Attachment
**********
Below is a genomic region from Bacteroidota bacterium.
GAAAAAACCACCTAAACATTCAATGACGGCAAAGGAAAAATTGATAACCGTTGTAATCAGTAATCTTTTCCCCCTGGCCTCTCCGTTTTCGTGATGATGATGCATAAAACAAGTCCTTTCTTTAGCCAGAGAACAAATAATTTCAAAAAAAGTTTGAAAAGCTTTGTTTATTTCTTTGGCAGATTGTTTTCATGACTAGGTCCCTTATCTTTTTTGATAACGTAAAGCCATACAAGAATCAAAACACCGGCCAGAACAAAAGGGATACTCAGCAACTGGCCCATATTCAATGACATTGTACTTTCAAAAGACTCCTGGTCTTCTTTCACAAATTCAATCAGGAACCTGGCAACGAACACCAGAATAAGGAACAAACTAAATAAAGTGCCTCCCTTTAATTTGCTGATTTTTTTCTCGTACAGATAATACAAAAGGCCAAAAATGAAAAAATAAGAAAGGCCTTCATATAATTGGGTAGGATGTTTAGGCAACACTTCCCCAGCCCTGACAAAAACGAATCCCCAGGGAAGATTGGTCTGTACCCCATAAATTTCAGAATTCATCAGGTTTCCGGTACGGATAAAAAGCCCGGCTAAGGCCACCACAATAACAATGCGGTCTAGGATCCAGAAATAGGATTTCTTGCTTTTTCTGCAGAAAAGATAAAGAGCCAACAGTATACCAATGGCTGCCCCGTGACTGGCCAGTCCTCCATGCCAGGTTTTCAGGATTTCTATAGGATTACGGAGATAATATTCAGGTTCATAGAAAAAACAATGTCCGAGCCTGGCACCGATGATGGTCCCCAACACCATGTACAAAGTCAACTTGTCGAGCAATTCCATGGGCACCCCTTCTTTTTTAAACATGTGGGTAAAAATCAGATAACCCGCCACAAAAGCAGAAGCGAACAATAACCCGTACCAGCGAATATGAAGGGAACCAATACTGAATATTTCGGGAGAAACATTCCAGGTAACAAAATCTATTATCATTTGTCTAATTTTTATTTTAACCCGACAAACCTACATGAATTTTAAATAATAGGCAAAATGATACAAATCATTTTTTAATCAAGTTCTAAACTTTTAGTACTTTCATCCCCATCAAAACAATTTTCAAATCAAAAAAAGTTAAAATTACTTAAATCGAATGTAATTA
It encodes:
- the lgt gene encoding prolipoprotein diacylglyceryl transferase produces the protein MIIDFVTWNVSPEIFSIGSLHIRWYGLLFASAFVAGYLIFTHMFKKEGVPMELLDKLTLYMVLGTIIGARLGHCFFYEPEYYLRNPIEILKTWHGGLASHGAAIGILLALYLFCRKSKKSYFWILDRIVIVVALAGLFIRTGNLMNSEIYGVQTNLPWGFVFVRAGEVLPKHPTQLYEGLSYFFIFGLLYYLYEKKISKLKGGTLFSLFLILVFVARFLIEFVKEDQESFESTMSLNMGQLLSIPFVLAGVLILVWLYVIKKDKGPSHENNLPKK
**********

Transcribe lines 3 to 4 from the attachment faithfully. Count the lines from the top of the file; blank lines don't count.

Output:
It encodes:
- the lgt gene encoding prolipoprotein diacylglyceryl transferase produces the protein MIIDFVTWNVSPEIFSIGSLHIRWYGLLFASAFVAGYLIFTHMFKKEGVPMELLDKLTLYMVLGTIIGARLGHCFFYEPEYYLRNPIEILKTWHGGLASHGAAIGILLALYLFCRKSKKSYFWILDRIVIVVALAGLFIRTGNLMNSEIYGVQTNLPWGFVFVRAGEVLPKHPTQLYEGLSYFFIFGLLYYLYEKKISKLKGGTLFSLFLILVFVARFLIEFVKEDQESFESTMSLNMGQLLSIPFVLAGVLILVWLYVIKKDKGPSHENNLPKK